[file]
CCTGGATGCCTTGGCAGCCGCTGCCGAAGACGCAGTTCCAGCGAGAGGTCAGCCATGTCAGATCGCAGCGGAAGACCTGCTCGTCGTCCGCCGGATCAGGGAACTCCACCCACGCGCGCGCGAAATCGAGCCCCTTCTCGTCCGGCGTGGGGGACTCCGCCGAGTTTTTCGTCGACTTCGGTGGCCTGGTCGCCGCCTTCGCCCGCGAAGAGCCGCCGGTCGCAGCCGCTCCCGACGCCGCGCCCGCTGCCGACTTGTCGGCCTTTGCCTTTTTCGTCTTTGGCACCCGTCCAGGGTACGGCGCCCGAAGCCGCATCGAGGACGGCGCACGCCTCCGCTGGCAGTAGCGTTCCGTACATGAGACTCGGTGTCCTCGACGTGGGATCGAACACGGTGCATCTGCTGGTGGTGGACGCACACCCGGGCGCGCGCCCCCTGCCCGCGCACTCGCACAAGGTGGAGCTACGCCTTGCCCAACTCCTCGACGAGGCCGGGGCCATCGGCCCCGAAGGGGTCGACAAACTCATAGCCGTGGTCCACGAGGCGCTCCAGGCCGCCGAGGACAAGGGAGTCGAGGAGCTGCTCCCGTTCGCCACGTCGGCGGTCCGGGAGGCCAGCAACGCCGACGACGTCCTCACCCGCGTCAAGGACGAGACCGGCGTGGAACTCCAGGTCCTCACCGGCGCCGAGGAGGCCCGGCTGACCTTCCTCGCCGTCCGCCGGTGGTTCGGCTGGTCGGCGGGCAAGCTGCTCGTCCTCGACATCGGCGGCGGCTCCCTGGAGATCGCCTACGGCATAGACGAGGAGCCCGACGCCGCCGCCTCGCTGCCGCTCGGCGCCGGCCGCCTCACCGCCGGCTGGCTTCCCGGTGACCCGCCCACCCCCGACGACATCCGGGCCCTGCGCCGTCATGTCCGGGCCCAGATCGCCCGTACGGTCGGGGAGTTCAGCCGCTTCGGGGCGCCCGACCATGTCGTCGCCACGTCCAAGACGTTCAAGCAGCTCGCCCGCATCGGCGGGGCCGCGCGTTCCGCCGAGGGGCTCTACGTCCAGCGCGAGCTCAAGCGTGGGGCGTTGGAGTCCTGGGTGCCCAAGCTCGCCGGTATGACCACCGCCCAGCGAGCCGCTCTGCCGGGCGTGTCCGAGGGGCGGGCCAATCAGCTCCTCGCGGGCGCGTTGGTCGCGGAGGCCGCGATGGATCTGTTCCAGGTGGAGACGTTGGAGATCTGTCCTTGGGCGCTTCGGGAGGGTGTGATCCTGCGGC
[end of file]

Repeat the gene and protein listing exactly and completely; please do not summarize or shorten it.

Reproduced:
CCTGGATGCCTTGGCAGCCGCTGCCGAAGACGCAGTTCCAGCGAGAGGTCAGCCATGTCAGATCGCAGCGGAAGACCTGCTCGTCGTCCGCCGGATCAGGGAACTCCACCCACGCGCGCGCGAAATCGAGCCCCTTCTCGTCCGGCGTGGGGGACTCCGCCGAGTTTTTCGTCGACTTCGGTGGCCTGGTCGCCGCCTTCGCCCGCGAAGAGCCGCCGGTCGCAGCCGCTCCCGACGCCGCGCCCGCTGCCGACTTGTCGGCCTTTGCCTTTTTCGTCTTTGGCACCCGTCCAGGGTACGGCGCCCGAAGCCGCATCGAGGACGGCGCACGCCTCCGCTGGCAGTAGCGTTCCGTACATGAGACTCGGTGTCCTCGACGTGGGATCGAACACGGTGCATCTGCTGGTGGTGGACGCACACCCGGGCGCGCGCCCCCTGCCCGCGCACTCGCACAAGGTGGAGCTACGCCTTGCCCAACTCCTCGACGAGGCCGGGGCCATCGGCCCCGAAGGGGTCGACAAACTCATAGCCGTGGTCCACGAGGCGCTCCAGGCCGCCGAGGACAAGGGAGTCGAGGAGCTGCTCCCGTTCGCCACGTCGGCGGTCCGGGAGGCCAGCAACGCCGACGACGTCCTCACCCGCGTCAAGGACGAGACCGGCGTGGAACTCCAGGTCCTCACCGGCGCCGAGGAGGCCCGGCTGACCTTCCTCGCCGTCCGCCGGTGGTTCGGCTGGTCGGCGGGCAAGCTGCTCGTCCTCGACATCGGCGGCGGCTCCCTGGAGATCGCCTACGGCATAGACGAGGAGCCCGACGCCGCCGCCTCGCTGCCGCTCGGCGCCGGCCGCCTCACCGCCGGCTGGCTTCCCGGTGACCCGCCCACCCCCGACGACATCCGGGCCCTGCGCCGTCATGTCCGGGCCCAGATCGCCCGTACGGTCGGGGAGTTCAGCCGCTTCGGGGCGCCCGACCATGTCGTCGCCACGTCCAAGACGTTCAAGCAGCTCGCCCGCATCGGCGGGGCCGCGCGTTCCGCCGAGGGGCTCTACGTCCAGCGCGAGCTCAAGCGTGGGGCGTTGGAGTCCTGGGTGCCCAAGCTCGCCGGTATGACCACCGCCCAGCGAGCCGCTCTGCCGGGCGTGTCCGAGGGGCGGGCCAATCAGCTCCTCGCGGGCGCGTTGGTCGCGGAGGCCGCGATGGATCTGTTCCAGGTGGAGACGTTGGAGATCTGTCCTTGGGCGCTTCGGGAGGGTGTGATCCTGCGGC